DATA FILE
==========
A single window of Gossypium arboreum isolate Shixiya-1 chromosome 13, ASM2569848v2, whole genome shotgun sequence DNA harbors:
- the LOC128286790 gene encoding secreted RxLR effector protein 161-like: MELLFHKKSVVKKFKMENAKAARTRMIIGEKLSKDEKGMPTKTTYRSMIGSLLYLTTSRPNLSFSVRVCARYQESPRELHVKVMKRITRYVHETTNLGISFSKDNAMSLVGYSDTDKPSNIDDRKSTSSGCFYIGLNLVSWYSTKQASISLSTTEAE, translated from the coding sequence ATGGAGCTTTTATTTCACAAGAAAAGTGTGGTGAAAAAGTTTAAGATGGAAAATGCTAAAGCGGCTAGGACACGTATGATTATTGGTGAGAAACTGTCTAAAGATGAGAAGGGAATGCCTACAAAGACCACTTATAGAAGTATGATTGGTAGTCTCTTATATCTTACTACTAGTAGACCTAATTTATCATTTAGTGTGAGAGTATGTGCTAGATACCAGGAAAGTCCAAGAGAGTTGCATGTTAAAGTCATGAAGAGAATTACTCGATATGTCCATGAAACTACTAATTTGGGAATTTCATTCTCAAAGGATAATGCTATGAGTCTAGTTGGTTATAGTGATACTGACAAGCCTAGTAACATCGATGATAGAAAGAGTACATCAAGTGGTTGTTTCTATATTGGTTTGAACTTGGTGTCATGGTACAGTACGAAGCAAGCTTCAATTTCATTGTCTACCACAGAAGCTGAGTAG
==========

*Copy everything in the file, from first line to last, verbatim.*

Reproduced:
A single window of Gossypium arboreum isolate Shixiya-1 chromosome 13, ASM2569848v2, whole genome shotgun sequence DNA harbors:
- the LOC128286790 gene encoding secreted RxLR effector protein 161-like: MELLFHKKSVVKKFKMENAKAARTRMIIGEKLSKDEKGMPTKTTYRSMIGSLLYLTTSRPNLSFSVRVCARYQESPRELHVKVMKRITRYVHETTNLGISFSKDNAMSLVGYSDTDKPSNIDDRKSTSSGCFYIGLNLVSWYSTKQASISLSTTEAE, translated from the coding sequence ATGGAGCTTTTATTTCACAAGAAAAGTGTGGTGAAAAAGTTTAAGATGGAAAATGCTAAAGCGGCTAGGACACGTATGATTATTGGTGAGAAACTGTCTAAAGATGAGAAGGGAATGCCTACAAAGACCACTTATAGAAGTATGATTGGTAGTCTCTTATATCTTACTACTAGTAGACCTAATTTATCATTTAGTGTGAGAGTATGTGCTAGATACCAGGAAAGTCCAAGAGAGTTGCATGTTAAAGTCATGAAGAGAATTACTCGATATGTCCATGAAACTACTAATTTGGGAATTTCATTCTCAAAGGATAATGCTATGAGTCTAGTTGGTTATAGTGATACTGACAAGCCTAGTAACATCGATGATAGAAAGAGTACATCAAGTGGTTGTTTCTATATTGGTTTGAACTTGGTGTCATGGTACAGTACGAAGCAAGCTTCAATTTCATTGTCTACCACAGAAGCTGAGTAG